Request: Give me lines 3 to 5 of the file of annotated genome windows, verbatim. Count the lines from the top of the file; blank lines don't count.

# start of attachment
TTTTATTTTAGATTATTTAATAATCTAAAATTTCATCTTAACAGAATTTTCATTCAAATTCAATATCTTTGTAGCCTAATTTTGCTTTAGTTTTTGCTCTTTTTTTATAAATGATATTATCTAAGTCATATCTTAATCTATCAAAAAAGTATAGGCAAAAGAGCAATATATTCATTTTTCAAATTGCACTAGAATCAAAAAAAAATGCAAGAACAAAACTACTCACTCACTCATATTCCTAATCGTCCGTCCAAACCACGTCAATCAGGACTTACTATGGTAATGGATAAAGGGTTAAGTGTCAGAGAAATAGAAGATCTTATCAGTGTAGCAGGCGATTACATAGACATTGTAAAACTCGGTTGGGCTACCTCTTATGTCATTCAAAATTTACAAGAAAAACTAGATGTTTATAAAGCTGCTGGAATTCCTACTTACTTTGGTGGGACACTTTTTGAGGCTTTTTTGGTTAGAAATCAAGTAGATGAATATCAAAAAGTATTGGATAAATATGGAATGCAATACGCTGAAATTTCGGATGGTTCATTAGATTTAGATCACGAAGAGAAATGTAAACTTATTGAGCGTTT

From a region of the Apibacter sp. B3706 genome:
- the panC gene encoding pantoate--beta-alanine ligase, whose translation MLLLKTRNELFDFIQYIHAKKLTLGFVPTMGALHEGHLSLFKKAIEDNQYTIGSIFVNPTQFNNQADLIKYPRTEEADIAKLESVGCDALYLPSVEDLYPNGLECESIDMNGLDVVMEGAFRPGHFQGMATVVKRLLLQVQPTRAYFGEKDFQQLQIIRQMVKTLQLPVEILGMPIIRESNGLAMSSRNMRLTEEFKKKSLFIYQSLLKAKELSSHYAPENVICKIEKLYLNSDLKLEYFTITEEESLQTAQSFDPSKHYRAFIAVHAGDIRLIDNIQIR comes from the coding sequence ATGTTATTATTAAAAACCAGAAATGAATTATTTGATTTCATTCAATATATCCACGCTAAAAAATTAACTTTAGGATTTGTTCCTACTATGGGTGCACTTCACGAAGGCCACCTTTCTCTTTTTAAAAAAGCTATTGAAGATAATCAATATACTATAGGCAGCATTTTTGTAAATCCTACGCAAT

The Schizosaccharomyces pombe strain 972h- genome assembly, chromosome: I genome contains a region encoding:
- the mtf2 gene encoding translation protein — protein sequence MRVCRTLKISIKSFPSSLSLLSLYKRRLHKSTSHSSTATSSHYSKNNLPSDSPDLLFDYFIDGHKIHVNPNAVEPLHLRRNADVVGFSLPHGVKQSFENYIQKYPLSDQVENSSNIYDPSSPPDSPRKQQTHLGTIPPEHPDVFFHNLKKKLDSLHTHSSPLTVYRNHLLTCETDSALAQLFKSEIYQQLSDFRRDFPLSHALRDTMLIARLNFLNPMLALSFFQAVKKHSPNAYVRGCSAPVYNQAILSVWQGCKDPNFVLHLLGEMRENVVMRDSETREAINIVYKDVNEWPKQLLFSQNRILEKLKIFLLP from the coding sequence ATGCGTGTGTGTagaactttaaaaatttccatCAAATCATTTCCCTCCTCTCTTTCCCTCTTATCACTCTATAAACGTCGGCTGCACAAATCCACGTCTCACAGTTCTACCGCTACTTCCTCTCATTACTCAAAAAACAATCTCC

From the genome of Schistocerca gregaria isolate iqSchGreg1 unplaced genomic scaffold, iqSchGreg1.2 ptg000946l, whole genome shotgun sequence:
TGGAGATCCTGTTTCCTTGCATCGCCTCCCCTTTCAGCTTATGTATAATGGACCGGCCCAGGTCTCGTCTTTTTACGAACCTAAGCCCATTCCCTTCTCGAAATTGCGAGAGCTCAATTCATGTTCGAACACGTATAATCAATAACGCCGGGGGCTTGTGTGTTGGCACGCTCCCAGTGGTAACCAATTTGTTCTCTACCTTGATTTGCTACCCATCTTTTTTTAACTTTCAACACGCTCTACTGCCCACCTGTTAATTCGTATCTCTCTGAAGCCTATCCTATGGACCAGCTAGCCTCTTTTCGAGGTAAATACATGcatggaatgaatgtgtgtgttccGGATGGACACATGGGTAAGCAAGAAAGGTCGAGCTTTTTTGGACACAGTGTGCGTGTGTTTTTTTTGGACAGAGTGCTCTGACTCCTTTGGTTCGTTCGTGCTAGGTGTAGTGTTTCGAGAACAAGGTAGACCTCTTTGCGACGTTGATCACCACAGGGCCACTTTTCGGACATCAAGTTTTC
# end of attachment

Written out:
- the panC gene encoding pantoate--beta-alanine ligase, whose translation MLLLKTRNELFDFIQYIHAKKLTLGFVPTMGALHEGHLSLFKKAIEDNQYTIGSIFVNPTQFNNQADLIKYPRTEEADIAKLESVGCDALYLPSVEDLYPNGLECESIDMNGLDVVMEGAFRPGHFQGMATVVKRLLLQVQPTRAYFGEKDFQQLQIIRQMVKTLQLPVEILGMPIIRESNGLAMSSRNMRLTEEFKKKSLFIYQSLLKAKELSSHYAPENVICKIEKLYLNSDLKLEYFTITEEESLQTAQSFDPSKHYRAFIAVHAGDIRLIDNIQIR comes from the coding sequence ATGTTATTATTAAAAACCAGAAATGAATTATTTGATTTCATTCAATATATCCACGCTAAAAAATTAACTTTAGGATTTGTTCCTACTATGGGTGCACTTCACGAAGGCCACCTTTCTCTTTTTAAAAAAGCTATTGAAGATAATCAATATACTATAGGCAGCATTTTTGTAAATCCTACGCAAT

The Schizosaccharomyces pombe strain 972h- genome assembly, chromosome: I genome contains a region encoding:
- the mtf2 gene encoding translation protein — protein sequence MRVCRTLKISIKSFPSSLSLLSLYKRRLHKSTSHSSTATSSHYSKNNLPSDSPDLLFDYFIDGHKIHVNPNAVEPLHLRRNADVVGFSLPHGVKQSFENYIQKYPLSDQVENSSNIYDPSSPPDSPRKQQTHLGTIPPEHPDVFFHNLKKKLDSLHTHSSPLTVYRNHLLTCETDSALAQLFKSEIYQQLSDFRRDFPLSHALRDTMLIARLNFLNPMLALSFFQAVKKHSPNAYVRGCSAPVYNQAILSVWQGCKDPNFVLHLLGEMRENVVMRDSETREAINIVYKDVNEWPKQLLFSQNRILEKLKIFLLP from the coding sequence ATGCGTGTGTGTagaactttaaaaatttccatCAAATCATTTCCCTCCTCTCTTTCCCTCTTATCACTCTATAAACGTCGGCTGCACAAATCCACGTCTCACAGTTCTACCGCTACTTCCTCTCATTACTCAAAAAACAATCTCC